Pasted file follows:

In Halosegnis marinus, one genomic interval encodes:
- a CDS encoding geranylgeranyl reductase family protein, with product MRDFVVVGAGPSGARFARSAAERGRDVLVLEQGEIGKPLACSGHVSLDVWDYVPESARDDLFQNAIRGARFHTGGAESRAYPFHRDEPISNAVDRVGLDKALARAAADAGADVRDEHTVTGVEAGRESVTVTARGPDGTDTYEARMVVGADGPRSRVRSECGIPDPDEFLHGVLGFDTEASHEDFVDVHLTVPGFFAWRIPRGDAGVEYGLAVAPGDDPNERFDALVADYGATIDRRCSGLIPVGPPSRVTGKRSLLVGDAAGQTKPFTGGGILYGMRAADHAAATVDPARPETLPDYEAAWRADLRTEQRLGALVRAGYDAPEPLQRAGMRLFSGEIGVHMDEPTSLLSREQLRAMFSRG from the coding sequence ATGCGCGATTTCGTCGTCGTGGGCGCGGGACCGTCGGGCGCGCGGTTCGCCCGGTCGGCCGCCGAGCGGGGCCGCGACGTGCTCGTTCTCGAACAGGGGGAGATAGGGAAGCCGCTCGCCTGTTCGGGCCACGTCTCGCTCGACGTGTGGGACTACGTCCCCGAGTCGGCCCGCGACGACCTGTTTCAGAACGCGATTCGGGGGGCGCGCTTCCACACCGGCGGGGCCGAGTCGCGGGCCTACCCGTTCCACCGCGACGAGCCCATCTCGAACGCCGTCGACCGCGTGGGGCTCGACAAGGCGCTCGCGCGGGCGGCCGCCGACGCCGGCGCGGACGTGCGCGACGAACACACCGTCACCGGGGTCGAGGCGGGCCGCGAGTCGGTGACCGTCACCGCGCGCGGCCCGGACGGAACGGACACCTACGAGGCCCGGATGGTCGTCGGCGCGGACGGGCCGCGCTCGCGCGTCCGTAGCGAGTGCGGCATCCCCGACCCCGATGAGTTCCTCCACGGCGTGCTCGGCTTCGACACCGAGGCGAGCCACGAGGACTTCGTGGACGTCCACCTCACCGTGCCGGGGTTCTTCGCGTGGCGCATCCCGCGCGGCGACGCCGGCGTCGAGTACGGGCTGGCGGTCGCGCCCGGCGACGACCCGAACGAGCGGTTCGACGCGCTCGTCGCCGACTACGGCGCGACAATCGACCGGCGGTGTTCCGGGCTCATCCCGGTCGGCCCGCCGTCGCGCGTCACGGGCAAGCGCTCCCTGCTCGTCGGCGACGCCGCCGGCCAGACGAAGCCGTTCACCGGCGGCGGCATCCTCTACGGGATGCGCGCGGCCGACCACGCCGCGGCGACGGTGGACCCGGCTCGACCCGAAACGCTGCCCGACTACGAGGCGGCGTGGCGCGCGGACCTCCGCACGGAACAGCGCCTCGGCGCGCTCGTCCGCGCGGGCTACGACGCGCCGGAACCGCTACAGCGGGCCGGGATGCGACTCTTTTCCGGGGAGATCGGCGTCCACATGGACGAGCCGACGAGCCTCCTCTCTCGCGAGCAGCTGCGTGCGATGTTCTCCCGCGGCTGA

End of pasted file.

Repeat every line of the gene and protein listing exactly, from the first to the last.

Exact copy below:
In Halosegnis marinus, one genomic interval encodes:
- a CDS encoding geranylgeranyl reductase family protein, with product MRDFVVVGAGPSGARFARSAAERGRDVLVLEQGEIGKPLACSGHVSLDVWDYVPESARDDLFQNAIRGARFHTGGAESRAYPFHRDEPISNAVDRVGLDKALARAAADAGADVRDEHTVTGVEAGRESVTVTARGPDGTDTYEARMVVGADGPRSRVRSECGIPDPDEFLHGVLGFDTEASHEDFVDVHLTVPGFFAWRIPRGDAGVEYGLAVAPGDDPNERFDALVADYGATIDRRCSGLIPVGPPSRVTGKRSLLVGDAAGQTKPFTGGGILYGMRAADHAAATVDPARPETLPDYEAAWRADLRTEQRLGALVRAGYDAPEPLQRAGMRLFSGEIGVHMDEPTSLLSREQLRAMFSRG from the coding sequence ATGCGCGATTTCGTCGTCGTGGGCGCGGGACCGTCGGGCGCGCGGTTCGCCCGGTCGGCCGCCGAGCGGGGCCGCGACGTGCTCGTTCTCGAACAGGGGGAGATAGGGAAGCCGCTCGCCTGTTCGGGCCACGTCTCGCTCGACGTGTGGGACTACGTCCCCGAGTCGGCCCGCGACGACCTGTTTCAGAACGCGATTCGGGGGGCGCGCTTCCACACCGGCGGGGCCGAGTCGCGGGCCTACCCGTTCCACCGCGACGAGCCCATCTCGAACGCCGTCGACCGCGTGGGGCTCGACAAGGCGCTCGCGCGGGCGGCCGCCGACGCCGGCGCGGACGTGCGCGACGAACACACCGTCACCGGGGTCGAGGCGGGCCGCGAGTCGGTGACCGTCACCGCGCGCGGCCCGGACGGAACGGACACCTACGAGGCCCGGATGGTCGTCGGCGCGGACGGGCCGCGCTCGCGCGTCCGTAGCGAGTGCGGCATCCCCGACCCCGATGAGTTCCTCCACGGCGTGCTCGGCTTCGACACCGAGGCGAGCCACGAGGACTTCGTGGACGTCCACCTCACCGTGCCGGGGTTCTTCGCGTGGCGCATCCCGCGCGGCGACGCCGGCGTCGAGTACGGGCTGGCGGTCGCGCCCGGCGACGACCCGAACGAGCGGTTCGACGCGCTCGTCGCCGACTACGGCGCGACAATCGACCGGCGGTGTTCCGGGCTCATCCCGGTCGGCCCGCCGTCGCGCGTCACGGGCAAGCGCTCCCTGCTCGTCGGCGACGCCGCCGGCCAGACGAAGCCGTTCACCGGCGGCGGCATCCTCTACGGGATGCGCGCGGCCGACCACGCCGCGGCGACGGTGGACCCGGCTCGACCCGAAACGCTGCCCGACTACGAGGCGGCGTGGCGCGCGGACCTCCGCACGGAACAGCGCCTCGGCGCGCTCGTCCGCGCGGGCTACGACGCGCCGGAACCGCTACAGCGGGCCGGGATGCGACTCTTTTCCGGGGAGATCGGCGTCCACATGGACGAGCCGACGAGCCTCCTCTCTCGCGAGCAGCTGCGTGCGATGTTCTCCCGCGGCTGA